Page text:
I wish more leftists tried this.
The agents offered him an important job working as an economist for the North Korean government and promised to provide free treatment for his wife’s hepatitis.
Oh took the offer seriously. He had just completed his PhD in Germany on a Marxist economist. Back at home in South Korea, he had been active in left-wing groups opposed to the country’s authoritarian regime.
. . . .
So at the end of November 1985, Oh, his wife and two young daughters travelled via East Berlin and Moscow to Pyongyang.
When they arrived at Pyongyang airport, Oh began to see he had made a mistake in coming. Communist party officials and children clutching flowers were there to meet them. But despite the cold of a North Korean December, the children were not wearing socks and their traditional clothes were so thin that they shivered. “When I saw this I was really surprised and my wife even started to cry.”
Communist party officials drove Oh and his family to what they described as a guest house. The building was inside a camp in the mountains and guarded by soldiers. There was no treatment for Shin’s hepatitis and no job for Oh as an economist. Instead, for several months, North Koreans indoctrinated them in the teachings of The Great Leader Kim Il-sung, the founder of the current regime.
Oh and his wife began working for a North Korean radio station. “My wife began as a broadcaster but she was not able to carry on for long. Her health had deteriorated and at the same time she was quite critical of the North.”
Oh was less independent. “I began to read scripts based on party directives – in the end, I was like a parrot.”
While he was there he came across South Koreans who had been abducted, including two air stewardesses and two passengers from a Korean Air Lines flight that had been hijacked by North Koreans in 1969.
Oh was approached to go on a mission abroad. He was to be based in the North Korean embassy in Copenhagen, from where he could do what had been done to him – lure South Korean students in Germany to the North Korean embassy.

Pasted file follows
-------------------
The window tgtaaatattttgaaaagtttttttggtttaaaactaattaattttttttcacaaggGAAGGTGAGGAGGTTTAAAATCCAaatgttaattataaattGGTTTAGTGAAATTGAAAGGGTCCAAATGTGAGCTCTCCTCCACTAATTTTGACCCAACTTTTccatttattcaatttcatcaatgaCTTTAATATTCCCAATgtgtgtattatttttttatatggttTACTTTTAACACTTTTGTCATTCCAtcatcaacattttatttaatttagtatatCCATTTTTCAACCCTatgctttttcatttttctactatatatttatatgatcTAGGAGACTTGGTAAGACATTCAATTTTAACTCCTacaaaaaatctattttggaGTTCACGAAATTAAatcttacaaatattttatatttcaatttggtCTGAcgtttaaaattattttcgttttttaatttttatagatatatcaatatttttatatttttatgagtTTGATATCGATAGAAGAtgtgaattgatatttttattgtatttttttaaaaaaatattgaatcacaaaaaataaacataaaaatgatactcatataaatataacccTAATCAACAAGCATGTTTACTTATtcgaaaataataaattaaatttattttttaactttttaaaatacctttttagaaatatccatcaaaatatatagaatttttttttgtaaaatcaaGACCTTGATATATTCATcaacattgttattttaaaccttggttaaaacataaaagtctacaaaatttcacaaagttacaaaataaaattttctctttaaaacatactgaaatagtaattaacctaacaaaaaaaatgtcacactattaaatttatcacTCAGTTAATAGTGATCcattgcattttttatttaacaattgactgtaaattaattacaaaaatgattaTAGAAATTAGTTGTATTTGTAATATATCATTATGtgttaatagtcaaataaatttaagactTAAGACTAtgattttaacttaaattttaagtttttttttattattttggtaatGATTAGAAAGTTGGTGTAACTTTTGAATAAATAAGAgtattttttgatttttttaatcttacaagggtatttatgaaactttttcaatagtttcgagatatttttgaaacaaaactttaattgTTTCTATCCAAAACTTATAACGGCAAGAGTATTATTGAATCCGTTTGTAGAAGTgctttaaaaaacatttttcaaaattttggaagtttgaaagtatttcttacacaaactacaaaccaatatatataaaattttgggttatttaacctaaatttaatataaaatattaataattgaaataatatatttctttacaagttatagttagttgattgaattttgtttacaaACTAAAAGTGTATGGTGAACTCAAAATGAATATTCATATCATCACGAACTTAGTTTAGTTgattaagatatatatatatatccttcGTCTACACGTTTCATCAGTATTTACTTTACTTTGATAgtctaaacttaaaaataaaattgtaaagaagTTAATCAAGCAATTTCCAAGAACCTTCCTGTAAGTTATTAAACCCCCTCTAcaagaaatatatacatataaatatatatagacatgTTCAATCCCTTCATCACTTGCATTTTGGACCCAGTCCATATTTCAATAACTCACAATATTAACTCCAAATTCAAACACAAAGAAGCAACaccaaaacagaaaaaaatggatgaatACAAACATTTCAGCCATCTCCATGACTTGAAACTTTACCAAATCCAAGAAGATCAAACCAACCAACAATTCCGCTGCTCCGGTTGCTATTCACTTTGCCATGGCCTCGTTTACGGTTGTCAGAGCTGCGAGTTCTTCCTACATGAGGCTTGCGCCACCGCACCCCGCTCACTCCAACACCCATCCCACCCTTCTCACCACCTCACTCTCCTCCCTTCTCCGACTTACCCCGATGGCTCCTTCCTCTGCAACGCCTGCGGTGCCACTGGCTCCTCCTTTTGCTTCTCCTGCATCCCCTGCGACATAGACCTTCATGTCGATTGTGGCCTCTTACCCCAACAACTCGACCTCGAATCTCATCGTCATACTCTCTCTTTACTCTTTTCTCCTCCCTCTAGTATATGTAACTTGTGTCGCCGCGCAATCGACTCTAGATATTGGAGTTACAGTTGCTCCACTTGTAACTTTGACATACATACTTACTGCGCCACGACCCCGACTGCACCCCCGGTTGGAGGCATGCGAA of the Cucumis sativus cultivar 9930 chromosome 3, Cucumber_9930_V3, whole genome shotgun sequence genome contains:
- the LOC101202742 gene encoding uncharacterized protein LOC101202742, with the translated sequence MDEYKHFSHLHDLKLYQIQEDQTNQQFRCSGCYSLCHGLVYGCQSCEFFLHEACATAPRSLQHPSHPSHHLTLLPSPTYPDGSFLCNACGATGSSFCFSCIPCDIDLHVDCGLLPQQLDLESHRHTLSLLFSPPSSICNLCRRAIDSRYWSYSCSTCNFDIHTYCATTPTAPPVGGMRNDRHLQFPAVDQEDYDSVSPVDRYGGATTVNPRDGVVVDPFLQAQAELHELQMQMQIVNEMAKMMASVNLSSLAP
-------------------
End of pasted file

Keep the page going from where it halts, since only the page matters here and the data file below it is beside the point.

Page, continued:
When Shin heard about the plan she was furious. “I remember the two of us talking about it softly under the blanket. I told my wife that by fulfilling this mission, we would preserve our livelihood in North Korea. But she slapped me in the face.”
Shin said they would have to pay the price for his mistakes – he could not entrap others.
“She told me I had to find a way to escape when I got to Europe, that there would be a way to rescue the family.”
On arriving at Copenhagen airport, Oh managed to escape from North Korean control. “I approached the immigration desk. I had a little piece of paper on which I had written: HELP ME. I explained that the passport they were seeing was not my real passport, that my real name was Oh Kil-nam, and that my real passport had been confiscated in North Korea.”
After two months in jail in Denmark, the Danish authorities sent Oh to Germany. There he tried to free his family, but with no luck. “My biggest mistake was not to approach the German Foreign Ministry directly.”
For Shin and her two daughters, Oh’s defection was catastrophic. They were taken to Yodok concentration camp, where the North Korean government imprisons its enemies. The conditions in this slave labour camp are reportedly as bad as anything in Nazi Germany or Stalin’s Gulag. (Read more)